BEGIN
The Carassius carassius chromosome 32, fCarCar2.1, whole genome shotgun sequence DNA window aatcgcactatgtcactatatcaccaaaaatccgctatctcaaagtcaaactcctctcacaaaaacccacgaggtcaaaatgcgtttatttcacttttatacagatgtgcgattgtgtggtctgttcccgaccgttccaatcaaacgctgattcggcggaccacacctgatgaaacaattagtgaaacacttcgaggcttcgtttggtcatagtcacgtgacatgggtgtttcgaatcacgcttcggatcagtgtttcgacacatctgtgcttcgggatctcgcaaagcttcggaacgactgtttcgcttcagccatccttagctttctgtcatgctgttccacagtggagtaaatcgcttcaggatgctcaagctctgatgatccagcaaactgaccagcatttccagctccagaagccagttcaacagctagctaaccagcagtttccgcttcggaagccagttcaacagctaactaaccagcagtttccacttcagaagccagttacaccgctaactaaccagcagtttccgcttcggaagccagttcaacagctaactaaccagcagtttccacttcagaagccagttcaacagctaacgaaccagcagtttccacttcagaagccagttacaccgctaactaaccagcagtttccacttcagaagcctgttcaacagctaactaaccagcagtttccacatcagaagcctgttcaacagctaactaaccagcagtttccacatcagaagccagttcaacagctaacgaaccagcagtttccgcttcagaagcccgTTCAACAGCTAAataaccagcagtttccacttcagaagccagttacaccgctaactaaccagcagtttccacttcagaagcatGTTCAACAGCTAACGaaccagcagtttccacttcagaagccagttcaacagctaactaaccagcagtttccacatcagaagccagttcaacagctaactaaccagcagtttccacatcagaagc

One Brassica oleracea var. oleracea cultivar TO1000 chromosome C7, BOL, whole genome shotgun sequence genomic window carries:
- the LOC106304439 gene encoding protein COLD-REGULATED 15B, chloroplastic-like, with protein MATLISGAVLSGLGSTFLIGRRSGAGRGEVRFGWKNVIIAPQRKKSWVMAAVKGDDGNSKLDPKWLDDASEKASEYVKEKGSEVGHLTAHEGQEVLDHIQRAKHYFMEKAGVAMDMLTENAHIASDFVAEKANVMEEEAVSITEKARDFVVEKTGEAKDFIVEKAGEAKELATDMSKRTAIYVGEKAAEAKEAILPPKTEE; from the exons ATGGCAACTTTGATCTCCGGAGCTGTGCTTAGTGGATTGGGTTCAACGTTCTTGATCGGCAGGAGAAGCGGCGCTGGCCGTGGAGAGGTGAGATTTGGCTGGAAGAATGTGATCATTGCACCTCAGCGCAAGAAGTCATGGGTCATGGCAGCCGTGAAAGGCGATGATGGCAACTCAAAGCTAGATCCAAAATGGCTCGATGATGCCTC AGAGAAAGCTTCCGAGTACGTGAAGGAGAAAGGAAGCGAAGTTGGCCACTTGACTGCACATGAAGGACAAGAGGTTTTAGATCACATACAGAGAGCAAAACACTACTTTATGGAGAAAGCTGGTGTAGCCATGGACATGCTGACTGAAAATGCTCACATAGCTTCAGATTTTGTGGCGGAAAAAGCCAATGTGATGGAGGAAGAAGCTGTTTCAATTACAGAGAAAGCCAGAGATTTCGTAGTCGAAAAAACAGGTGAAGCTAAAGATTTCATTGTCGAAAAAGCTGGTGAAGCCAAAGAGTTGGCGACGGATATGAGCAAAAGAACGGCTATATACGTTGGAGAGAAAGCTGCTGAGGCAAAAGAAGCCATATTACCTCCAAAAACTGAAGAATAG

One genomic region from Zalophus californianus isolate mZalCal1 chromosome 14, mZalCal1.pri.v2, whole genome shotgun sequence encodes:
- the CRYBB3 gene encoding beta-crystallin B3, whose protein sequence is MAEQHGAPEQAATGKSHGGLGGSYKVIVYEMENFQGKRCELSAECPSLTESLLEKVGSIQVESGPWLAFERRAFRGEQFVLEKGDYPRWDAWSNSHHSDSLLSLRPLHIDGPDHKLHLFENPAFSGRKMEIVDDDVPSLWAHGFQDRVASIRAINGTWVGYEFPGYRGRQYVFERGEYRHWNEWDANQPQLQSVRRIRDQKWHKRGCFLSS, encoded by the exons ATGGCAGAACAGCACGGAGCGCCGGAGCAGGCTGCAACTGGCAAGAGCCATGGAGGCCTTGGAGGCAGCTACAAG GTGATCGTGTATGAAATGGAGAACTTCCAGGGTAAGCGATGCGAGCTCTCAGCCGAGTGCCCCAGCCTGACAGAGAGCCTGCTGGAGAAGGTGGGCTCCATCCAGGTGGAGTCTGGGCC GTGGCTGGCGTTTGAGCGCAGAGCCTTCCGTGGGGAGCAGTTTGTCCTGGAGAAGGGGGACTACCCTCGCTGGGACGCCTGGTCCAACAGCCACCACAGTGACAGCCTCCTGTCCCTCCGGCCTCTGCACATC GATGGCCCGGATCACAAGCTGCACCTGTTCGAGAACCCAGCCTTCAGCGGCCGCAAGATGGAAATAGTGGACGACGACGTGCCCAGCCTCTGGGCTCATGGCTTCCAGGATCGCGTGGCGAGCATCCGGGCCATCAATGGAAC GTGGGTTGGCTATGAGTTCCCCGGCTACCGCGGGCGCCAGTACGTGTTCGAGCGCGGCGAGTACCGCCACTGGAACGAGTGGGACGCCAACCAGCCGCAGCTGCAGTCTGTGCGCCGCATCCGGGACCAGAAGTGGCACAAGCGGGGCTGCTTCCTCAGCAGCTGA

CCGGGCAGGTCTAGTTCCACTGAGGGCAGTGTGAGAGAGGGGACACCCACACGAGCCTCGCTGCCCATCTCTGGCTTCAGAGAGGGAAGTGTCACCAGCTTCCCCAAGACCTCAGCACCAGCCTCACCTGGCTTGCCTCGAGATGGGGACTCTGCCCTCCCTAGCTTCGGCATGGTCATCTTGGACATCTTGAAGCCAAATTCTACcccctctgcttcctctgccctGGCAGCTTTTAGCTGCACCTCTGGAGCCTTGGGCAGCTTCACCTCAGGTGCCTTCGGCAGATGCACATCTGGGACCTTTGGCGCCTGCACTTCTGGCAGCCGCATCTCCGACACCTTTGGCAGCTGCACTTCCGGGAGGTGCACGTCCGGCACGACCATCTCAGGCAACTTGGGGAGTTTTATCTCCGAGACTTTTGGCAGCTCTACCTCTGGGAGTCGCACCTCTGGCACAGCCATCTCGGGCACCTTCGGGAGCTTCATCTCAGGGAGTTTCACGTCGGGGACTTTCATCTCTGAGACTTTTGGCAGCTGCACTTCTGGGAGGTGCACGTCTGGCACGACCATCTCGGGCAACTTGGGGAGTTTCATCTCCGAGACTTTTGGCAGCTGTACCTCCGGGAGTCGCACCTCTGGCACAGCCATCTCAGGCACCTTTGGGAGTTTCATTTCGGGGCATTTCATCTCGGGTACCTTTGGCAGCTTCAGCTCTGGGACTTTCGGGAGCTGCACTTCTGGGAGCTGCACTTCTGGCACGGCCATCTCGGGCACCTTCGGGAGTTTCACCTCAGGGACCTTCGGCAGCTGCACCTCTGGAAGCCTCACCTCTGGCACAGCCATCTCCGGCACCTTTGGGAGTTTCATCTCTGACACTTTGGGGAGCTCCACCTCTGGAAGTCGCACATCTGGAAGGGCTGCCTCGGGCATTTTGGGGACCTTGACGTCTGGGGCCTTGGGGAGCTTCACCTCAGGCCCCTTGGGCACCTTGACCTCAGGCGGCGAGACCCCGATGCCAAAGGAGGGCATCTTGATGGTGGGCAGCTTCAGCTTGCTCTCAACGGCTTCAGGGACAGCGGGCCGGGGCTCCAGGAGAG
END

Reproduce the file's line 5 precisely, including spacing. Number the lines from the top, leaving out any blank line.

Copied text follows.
- the CRYBB3 gene encoding beta-crystallin B3, whose protein sequence is MAEQHGAPEQAATGKSHGGLGGSYKVIVYEMENFQGKRCELSAECPSLTESLLEKVGSIQVESGPWLAFERRAFRGEQFVLEKGDYPRWDAWSNSHHSDSLLSLRPLHIDGPDHKLHLFENPAFSGRKMEIVDDDVPSLWAHGFQDRVASIRAINGTWVGYEFPGYRGRQYVFERGEYRHWNEWDANQPQLQSVRRIRDQKWHKRGCFLSS, encoded by the exons ATGGCAGAACAGCACGGAGCGCCGGAGCAGGCTGCAACTGGCAAGAGCCATGGAGGCCTTGGAGGCAGCTACAAG GTGATCGTGTATGAAATGGAGAACTTCCAGGGTAAGCGATGCGAGCTCTCAGCCGAGTGCCCCAGCCTGACAGAGAGCCTGCTGGAGAAGGTGGGCTCCATCCAGGTGGAGTCTGGGCC GTGGCTGGCGTTTGAGCGCAGAGCCTTCCGTGGGGAGCAGTTTGTCCTGGAGAAGGGGGACTACCCTCGCTGGGACGCCTGGTCCAACAGCCACCACAGTGACAGCCTCCTGTCCCTCCGGCCTCTGCACATC GATGGCCCGGATCACAAGCTGCACCTGTTCGAGAACCCAGCCTTCAGCGGCCGCAAGATGGAAATAGTGGACGACGACGTGCCCAGCCTCTGGGCTCATGGCTTCCAGGATCGCGTGGCGAGCATCCGGGCCATCAATGGAAC GTGGGTTGGCTATGAGTTCCCCGGCTACCGCGGGCGCCAGTACGTGTTCGAGCGCGGCGAGTACCGCCACTGGAACGAGTGGGACGCCAACCAGCCGCAGCTGCAGTCTGTGCGCCGCATCCGGGACCAGAAGTGGCACAAGCGGGGCTGCTTCCTCAGCAGCTGA